Created | Updated Nov 14, 2011
Swing dancing is a phenomenon that developed in America from the late 1920s to the early 1950s.
The Basic Swing step, or a 6-count step, was developed in Harlem in the late 1920s and the Lindy Hop, or an 8-count step, was created, also in Harlem, in the mid 1930s. Whitey's Lindy Hoppers are credited with the creation of the dance and Frankie Manning, an original member of the Lindy Hoppers, taught the dance until just before his death in 2009.
While there has always been an underground swing scene in America, there has been a recent popular resurgence of both the dancing and the music over the past three to five years. This came about primarily due to the fact that a whole bunch of Generation X-ers got tired of sitting around on their collective buttocks wearing smelly ripped jeans. In addition, men got tired of looking like women and vice versa. Perfume ads frightened everyone as no one knew the actual gender of the person they happened to be attracted to.
Swing is an opportunity to dress with style, learn to behave in a social manner with others, and to move from beer into hard liquor, which, while more expensive, also gets the job done much more quickly and effectively. Swing dancing is something that happens naturally when a really good band begins to play. Said band undoubtedly possesses not just a vocalist, drum kit, and guitar; but a saxophone, a trumpet, a trombone, a stand-up bass, a piano, and any other instrument that is acoustic and not electric.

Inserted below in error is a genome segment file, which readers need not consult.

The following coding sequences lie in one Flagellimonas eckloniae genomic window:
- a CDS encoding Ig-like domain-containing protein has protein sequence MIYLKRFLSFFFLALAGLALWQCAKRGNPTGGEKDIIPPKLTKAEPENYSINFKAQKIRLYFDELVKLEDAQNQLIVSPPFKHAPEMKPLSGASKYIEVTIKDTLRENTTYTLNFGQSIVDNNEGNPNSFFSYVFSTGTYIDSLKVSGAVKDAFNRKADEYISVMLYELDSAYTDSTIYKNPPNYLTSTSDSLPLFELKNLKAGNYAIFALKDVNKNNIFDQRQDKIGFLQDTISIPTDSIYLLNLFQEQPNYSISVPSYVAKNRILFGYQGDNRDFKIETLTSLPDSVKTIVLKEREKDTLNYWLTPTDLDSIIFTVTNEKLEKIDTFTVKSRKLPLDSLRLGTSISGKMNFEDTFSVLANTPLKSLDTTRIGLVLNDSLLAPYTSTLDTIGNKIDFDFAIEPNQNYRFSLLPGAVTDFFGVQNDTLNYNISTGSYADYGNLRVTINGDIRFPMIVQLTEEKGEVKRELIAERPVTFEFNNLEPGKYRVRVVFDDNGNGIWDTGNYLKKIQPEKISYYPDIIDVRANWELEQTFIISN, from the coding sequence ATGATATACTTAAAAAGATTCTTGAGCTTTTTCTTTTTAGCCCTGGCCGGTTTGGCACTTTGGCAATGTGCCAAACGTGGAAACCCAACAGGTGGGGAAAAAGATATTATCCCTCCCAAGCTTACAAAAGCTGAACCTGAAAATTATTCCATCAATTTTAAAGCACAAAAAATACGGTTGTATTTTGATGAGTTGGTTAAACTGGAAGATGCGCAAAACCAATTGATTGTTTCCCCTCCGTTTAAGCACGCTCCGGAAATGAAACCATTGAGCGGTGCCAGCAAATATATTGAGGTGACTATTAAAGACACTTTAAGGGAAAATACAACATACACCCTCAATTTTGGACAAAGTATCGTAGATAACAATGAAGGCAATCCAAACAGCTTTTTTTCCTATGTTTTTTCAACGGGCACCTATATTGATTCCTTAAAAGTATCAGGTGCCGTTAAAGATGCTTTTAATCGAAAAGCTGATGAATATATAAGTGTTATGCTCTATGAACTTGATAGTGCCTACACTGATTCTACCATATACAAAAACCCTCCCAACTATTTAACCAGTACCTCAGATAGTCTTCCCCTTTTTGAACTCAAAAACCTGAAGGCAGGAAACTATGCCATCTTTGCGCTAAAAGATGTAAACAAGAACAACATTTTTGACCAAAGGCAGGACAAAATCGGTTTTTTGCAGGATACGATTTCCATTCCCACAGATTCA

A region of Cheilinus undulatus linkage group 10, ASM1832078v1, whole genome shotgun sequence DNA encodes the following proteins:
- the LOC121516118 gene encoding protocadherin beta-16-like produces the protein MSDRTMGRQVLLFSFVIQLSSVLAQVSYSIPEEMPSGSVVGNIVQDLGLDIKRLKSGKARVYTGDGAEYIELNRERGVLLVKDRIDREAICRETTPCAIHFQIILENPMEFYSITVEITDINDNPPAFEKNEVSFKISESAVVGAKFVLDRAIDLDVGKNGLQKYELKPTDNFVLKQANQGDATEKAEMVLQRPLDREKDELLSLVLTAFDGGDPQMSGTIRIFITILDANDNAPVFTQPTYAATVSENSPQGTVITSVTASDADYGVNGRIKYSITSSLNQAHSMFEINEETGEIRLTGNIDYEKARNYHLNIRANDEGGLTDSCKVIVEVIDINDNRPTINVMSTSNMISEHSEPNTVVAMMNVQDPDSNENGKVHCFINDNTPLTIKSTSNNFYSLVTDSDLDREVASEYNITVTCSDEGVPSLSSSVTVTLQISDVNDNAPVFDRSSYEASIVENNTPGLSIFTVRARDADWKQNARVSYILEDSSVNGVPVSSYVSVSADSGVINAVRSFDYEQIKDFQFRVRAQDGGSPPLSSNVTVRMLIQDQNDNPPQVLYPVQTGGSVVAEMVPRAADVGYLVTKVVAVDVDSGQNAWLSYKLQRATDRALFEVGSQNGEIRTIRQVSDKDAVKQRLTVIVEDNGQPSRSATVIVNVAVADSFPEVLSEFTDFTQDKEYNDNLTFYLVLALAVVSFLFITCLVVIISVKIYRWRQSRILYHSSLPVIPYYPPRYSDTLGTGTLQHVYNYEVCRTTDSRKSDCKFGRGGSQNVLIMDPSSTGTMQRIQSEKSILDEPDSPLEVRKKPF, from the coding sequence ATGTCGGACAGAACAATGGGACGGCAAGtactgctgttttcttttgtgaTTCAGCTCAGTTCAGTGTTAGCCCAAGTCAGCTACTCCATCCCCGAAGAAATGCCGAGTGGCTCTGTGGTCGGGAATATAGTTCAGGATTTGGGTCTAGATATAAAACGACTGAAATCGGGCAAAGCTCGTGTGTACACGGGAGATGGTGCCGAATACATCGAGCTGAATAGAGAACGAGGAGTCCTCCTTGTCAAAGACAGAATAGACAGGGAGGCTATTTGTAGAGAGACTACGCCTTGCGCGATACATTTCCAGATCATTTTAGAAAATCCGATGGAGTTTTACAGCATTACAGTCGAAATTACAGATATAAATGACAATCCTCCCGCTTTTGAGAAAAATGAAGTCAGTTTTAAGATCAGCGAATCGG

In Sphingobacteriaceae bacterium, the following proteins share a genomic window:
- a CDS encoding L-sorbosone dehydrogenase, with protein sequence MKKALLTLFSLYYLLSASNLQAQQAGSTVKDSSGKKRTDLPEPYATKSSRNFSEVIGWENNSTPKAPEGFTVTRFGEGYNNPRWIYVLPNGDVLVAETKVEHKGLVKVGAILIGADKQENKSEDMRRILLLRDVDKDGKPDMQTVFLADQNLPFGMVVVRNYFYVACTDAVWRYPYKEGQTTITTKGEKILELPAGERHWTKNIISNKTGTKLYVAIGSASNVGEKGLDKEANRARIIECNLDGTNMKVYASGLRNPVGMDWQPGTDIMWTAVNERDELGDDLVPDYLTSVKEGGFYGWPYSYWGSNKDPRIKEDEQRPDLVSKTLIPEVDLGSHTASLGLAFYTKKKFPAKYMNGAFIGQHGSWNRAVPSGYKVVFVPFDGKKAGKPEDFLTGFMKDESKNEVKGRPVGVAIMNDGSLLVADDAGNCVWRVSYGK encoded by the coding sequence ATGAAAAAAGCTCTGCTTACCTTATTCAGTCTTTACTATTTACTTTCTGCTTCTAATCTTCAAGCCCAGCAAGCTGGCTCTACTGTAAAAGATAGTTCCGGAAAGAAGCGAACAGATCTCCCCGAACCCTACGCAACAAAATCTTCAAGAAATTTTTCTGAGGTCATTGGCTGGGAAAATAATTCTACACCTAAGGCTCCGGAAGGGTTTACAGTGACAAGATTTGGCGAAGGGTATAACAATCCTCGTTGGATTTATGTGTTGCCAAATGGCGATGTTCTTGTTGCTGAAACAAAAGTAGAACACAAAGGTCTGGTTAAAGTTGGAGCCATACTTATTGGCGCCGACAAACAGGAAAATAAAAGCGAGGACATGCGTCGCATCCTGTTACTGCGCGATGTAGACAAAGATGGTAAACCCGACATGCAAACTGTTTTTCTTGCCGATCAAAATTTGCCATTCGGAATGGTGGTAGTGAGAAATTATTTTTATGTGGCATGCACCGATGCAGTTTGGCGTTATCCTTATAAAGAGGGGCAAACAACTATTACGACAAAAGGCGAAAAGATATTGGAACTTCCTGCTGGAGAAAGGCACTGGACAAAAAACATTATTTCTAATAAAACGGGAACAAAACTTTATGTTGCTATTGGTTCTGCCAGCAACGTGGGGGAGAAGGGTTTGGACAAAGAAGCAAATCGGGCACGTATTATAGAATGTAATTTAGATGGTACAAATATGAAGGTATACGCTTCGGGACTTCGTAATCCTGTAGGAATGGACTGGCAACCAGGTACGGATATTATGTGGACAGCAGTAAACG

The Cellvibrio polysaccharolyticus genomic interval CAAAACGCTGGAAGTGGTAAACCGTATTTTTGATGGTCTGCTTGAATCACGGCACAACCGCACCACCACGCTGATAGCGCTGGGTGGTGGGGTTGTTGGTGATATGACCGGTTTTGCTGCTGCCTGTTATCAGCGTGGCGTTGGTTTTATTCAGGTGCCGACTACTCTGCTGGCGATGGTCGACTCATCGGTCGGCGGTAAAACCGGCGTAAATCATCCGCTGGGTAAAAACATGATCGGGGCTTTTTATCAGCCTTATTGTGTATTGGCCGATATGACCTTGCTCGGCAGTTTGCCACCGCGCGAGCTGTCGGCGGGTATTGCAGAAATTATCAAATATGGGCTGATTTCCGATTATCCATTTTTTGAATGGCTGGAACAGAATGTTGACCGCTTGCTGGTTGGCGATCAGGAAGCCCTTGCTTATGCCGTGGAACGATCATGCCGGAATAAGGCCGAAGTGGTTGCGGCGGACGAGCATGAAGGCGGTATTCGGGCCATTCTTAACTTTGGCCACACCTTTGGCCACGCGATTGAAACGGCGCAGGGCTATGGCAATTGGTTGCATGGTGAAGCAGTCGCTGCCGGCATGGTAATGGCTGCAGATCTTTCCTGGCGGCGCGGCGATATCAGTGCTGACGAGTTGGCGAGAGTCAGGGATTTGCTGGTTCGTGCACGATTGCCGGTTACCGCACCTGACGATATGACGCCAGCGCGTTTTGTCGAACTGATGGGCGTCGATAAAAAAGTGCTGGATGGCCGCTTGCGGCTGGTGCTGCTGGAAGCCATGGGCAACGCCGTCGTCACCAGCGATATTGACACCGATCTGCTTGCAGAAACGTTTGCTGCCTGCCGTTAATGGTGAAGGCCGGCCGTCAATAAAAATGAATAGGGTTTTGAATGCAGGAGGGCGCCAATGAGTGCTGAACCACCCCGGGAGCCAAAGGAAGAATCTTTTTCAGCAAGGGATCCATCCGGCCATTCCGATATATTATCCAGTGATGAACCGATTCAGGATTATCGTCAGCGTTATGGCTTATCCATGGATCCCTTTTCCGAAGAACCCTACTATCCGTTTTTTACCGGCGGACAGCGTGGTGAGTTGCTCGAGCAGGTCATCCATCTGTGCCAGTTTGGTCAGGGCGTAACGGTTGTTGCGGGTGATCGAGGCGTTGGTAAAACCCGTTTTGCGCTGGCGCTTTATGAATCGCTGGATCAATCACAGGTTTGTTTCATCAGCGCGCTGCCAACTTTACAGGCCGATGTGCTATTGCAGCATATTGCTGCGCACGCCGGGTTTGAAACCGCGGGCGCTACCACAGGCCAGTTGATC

Once immersed fully into the swing scene, a person will improve his personal sense of self-worth and lot in life because swingers generally: drink more, are in better shape, have a better sense of rhythm, look classier, and get laid more often than the average member of the non-swinging population. One of the truest things an individual will ever learn is that the saying is 100% literal, 'It don't mean a thing if it ain't got that swing'.
So smile, have a drink or two, and keep dancing.